I’ve had an instructive interchange with my now former cell phone provider over the past week. It started with the USAToday story that Verizon, AT&T and BellSouth were allegedly providing customer call records to the NSA. I called Verizon Wireless, (VW) my cell phone provider, the next day to ask about the matter. The customer service manager told me all VW customers were being referred to a special 800 number set up to handle calls like mine. What the VW manager did NOT tell me was that she was referring me to the Verizon Communications (parent company to VW) customer relations office at its California regional headquarters. The Verizon Communications (VC) manager I spoke to next confirmed that Verizon was participating in the NSA program (which later turned out to be not quite true). At no time, did she distinguish between Verizon Communications’ policy on this and Verizon Wireless’ policy. I believed at the time I was talking to a representative of Verizon Wireless.
On the strength of that information, I decided to sever my relationship with Verizon Wireless (with whom I’d had almost a complaint-free relationship over five or six years). Since Qwest appeared to be the only phone company which flat out said No to the NSA, I decided to switch to Qwest.
The evening following the conversation with the VC customer relations manager, the Washington Post reported that Verizon Wireless denied its involvement in the program, stating its “customers are not affected by the NSA matter.” I wrote to Jeff Nelson, VW’s corporate communications manager, asking for further detail and a clearer statement as I felt the nine word statement was vague and open to interpretation. I did not receive any clarification from him. Several days later, Verizon Communications released a statement that it was NOT participating in the NSA program–though there is a caveat in that MCI, purchased by VC in January, appears to have cooperated with the NSA, possibly even after its purchase by Verizon.
Since I’d already put in motion my switch to Qwest and was still distressed at what I viewed as VW’s communications gaffe in sending me to Verizon Communications for a reply to my original question instead of having Verizon Wireless answer the question directly, I decided not to return to Verizon Wireless as a customer.
Today, I called Verizon Wireless asking a customer service manager named Jeff to waive my termination fee for ending my two year lease prematurely. Despite telling him that I was leaving Verizon Wireless because of their repeated communications miscues which led me to believe information that later turned out not to be true–the company would on no account waive the fee. I told Jeff that if he waived the fee and I didn’t like Qwest’s service (a distinct possibility considering its rather spotty customer service reputation), I would return to VW. But if VW didn’t waive the fee I’d never return. I also told him that if VW didn’t waive the fee I would tell the story on this blog. Despite VW’s terrific customer service record (among the highest marks of all cell phone companies), they were not moved by my story. The only sop they threw to me was that if I decided to return to VW within three months, they WOULD then waive the termination fee. My reply was that I didn’t want a conditional waiver such as that; rather I wanted an unconditional waiver.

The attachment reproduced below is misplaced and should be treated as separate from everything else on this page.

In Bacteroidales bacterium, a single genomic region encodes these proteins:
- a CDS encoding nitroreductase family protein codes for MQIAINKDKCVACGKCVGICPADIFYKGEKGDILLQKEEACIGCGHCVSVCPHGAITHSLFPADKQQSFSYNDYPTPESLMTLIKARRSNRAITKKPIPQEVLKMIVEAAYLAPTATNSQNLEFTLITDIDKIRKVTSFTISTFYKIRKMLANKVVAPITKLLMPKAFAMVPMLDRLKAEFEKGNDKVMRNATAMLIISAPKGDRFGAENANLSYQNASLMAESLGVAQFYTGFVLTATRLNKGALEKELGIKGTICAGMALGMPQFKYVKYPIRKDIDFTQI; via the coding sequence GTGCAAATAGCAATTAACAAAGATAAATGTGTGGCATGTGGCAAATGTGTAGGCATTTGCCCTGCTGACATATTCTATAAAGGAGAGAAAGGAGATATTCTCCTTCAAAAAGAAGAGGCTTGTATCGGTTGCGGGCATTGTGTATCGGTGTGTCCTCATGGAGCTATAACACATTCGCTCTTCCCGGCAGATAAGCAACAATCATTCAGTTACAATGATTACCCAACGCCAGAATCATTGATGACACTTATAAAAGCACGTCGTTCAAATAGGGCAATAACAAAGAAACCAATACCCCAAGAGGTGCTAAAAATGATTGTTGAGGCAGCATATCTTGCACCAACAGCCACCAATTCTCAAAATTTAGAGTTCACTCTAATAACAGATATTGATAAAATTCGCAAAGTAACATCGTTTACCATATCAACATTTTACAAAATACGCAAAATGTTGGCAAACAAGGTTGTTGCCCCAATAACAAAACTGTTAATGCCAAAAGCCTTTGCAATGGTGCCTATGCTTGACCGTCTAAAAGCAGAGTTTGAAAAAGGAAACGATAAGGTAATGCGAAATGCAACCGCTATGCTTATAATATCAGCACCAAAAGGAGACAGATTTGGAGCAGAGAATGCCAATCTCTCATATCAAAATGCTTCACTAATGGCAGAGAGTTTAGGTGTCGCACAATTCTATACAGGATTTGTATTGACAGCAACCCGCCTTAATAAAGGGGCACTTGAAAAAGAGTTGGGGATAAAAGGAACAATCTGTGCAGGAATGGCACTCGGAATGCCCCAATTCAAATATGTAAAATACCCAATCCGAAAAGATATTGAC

So if you’re considering Verizon Wireless as your provider, think of this. This is a company when faced with an urgent communications emergency chose to bury its light under a basket by not informing its concerned customers clearly and directly of its corporate policy regarding the NSA. And its first response was not to say anything at all, but rather refer its customers to its corporate parent’s customer relations department. Second, when faced with their own corporate miscommunication snafu which caused customers to leave them–they made no effort to cushion the blow so said customers might be persuaded to return. Their retention strategy is to quote the rules to you and say we’re sorry for the problems we caused you but you’ve got to pay up anyway.
Does this instill confidence in you that VW is a company that knows how to ‘do the right thing?’
By the way, one thing Jeff, the customer service manager, did tell me today was that Verizon Wireless has now released a much more definitive and emphatic statement explaining it has not given any customer phone records to the NSA. Great…but too little too late. I asked Jeff why the company couldn’t have released this statement last Friday when the story first broke. His reply: “well, it’s a complicated issue and we had to do a lot of checking before we could ascertain the real facts.” I thought that was lame. In this day and age, when a company is caught up in a potential controversy, every minute it dithers is an added opportunity to lose customers’ trust, which has happend to me in this particular case.
why didn’t you do some more checking before you left the company. The article specified the verizon was “allegedly” doing this. I wouldn’t give you your money back either.
Richard Silverstein says
Isn’t it interesting that Who’s ISP is ‘gate13-norfolk.nmci.navy.mil.’ Are we surprised that he’d be a member of the Armed Forces? Perhaps a member of military intelligence or even the NSA? Or perhaps not.
I did do some “checking” before I left Verizon Wireless. Verizon told me that they were cooperating with the NSA. That’s why I left. It’s all right there in the post. Can’t you read??